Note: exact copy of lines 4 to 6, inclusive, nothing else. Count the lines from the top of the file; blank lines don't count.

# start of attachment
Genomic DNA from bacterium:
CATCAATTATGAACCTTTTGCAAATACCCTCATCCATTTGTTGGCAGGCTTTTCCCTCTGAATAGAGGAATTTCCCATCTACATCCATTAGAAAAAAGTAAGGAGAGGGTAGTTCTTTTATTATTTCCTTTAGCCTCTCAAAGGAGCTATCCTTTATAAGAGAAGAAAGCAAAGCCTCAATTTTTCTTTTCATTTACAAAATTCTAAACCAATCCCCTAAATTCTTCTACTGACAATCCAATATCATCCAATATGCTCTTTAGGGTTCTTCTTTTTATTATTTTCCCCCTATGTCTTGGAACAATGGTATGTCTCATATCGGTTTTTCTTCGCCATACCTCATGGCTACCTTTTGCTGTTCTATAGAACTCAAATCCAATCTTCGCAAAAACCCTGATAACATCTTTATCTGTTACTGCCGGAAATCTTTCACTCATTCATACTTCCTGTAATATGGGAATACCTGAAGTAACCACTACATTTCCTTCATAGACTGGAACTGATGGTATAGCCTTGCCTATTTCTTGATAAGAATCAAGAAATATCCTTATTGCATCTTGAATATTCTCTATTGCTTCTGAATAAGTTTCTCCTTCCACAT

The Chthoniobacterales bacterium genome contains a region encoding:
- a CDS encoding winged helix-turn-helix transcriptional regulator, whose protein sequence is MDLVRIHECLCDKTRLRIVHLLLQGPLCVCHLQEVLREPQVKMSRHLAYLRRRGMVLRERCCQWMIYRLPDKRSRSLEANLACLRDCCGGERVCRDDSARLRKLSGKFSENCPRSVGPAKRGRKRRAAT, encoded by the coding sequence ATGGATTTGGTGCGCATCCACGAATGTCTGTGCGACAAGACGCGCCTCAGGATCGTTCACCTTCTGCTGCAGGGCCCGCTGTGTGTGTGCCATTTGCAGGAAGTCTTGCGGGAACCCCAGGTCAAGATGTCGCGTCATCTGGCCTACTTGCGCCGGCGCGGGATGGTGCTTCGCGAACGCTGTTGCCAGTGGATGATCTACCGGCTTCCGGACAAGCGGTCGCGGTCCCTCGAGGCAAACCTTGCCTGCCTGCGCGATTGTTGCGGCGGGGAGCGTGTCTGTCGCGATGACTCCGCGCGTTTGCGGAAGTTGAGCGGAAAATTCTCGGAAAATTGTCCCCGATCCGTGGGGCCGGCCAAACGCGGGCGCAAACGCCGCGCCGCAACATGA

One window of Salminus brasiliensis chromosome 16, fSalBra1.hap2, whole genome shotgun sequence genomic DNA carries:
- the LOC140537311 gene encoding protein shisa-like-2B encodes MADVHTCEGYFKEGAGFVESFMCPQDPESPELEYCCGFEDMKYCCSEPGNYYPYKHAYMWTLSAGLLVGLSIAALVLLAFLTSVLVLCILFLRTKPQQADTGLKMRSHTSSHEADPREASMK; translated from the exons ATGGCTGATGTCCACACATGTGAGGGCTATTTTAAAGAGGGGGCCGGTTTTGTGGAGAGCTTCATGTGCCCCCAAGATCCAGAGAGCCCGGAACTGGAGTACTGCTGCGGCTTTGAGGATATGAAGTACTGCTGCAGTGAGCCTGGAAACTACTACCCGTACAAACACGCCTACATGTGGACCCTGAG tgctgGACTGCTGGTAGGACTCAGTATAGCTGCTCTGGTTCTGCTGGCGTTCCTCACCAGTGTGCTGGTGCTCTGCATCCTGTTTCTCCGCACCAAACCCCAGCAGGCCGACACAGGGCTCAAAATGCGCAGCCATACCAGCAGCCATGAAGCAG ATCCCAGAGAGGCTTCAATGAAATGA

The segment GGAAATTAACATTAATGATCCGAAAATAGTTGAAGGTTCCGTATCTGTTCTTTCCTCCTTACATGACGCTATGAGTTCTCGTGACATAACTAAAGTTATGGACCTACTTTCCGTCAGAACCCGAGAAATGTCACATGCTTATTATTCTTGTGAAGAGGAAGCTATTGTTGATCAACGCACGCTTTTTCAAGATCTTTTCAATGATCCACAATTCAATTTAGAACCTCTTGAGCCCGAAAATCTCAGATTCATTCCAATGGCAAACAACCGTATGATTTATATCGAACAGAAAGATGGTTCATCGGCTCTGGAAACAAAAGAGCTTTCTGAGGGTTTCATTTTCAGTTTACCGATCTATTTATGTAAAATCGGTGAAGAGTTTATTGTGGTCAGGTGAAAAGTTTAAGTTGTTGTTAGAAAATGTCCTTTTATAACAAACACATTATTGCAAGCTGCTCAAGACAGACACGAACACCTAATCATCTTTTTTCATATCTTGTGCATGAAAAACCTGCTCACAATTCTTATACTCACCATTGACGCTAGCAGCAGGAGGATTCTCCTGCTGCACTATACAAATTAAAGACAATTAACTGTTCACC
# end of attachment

- a CDS encoding winged helix-turn-helix transcriptional regulator, whose protein sequence is MDLVRIHECLCDKTRLRIVHLLLQGPLCVCHLQEVLREPQVKMSRHLAYLRRRGMVLRERCCQWMIYRLPDKRSRSLEANLACLRDCCGGERVCRDDSARLRKLSGKFSENCPRSVGPAKRGRKRRAAT, encoded by the coding sequence ATGGATTTGGTGCGCATCCACGAATGTCTGTGCGACAAGACGCGCCTCAGGATCGTTCACCTTCTGCTGCAGGGCCCGCTGTGTGTGTGCCATTTGCAGGAAGTCTTGCGGGAACCCCAGGTCAAGATGTCGCGTCATCTGGCCTACTTGCGCCGGCGCGGGATGGTGCTTCGCGAACGCTGTTGCCAGTGGATGATCTACCGGCTTCCGGACAAGCGGTCGCGGTCCCTCGAGGCAAACCTTGCCTGCCTGCGCGATTGTTGCGGCGGGGAGCGTGTCTGTCGCGATGACTCCGCGCGTTTGCGGAAGTTGAGCGGAAAATTCTCGGAAAATTGTCCCCGATCCGTGGGGCCGGCCAAACGCGGGCGCAAACGCCGCGCCGCAACATGA

One window of Salminus brasiliensis chromosome 16, fSalBra1.hap2, whole genome shotgun sequence genomic DNA carries:
- the LOC140537311 gene encoding protein shisa-like-2B encodes MADVHTCEGYFKEGAGFVESFMCPQDPESPELEYCCGFEDMKYCCSEPGNYYPYKHAYMWTLSAGLLVGLSIAALVLLAFLTSVLVLCILFLRTKPQQADTGLKMRSHTSSHEADPREASMK; translated from the exons ATGGCTGATGTCCACACATGTGAGGGCTATTTTAAAGAGGGGGCCGGTTTTGTGGAGAGCTTCATGTGCCCCCAAGATCCAGAGAGCCCGGAACTGGAGTACTGCTGCGGCTTTGAGGATATGAAGTACTGCTGCAGTGAGCCTGGAAACTACTACCCGTACAAACACGCCTACATGTGGACCCTGAG tgctgGACTGCTGGTAGGACTCAGTATAGCTGCTCTGGTTCTGCTGGCGTTCCTCACCAGTGTGCTGGTGCTCTGCATCCTGTTTCTCCGCACCAAACCCCAGCAGGCCGACACAGGGCTCAAAATGCGCAGCCATACCAGCAGCCATGAAGCAG ATCCCAGAGAGGCTTCAATGAAATGA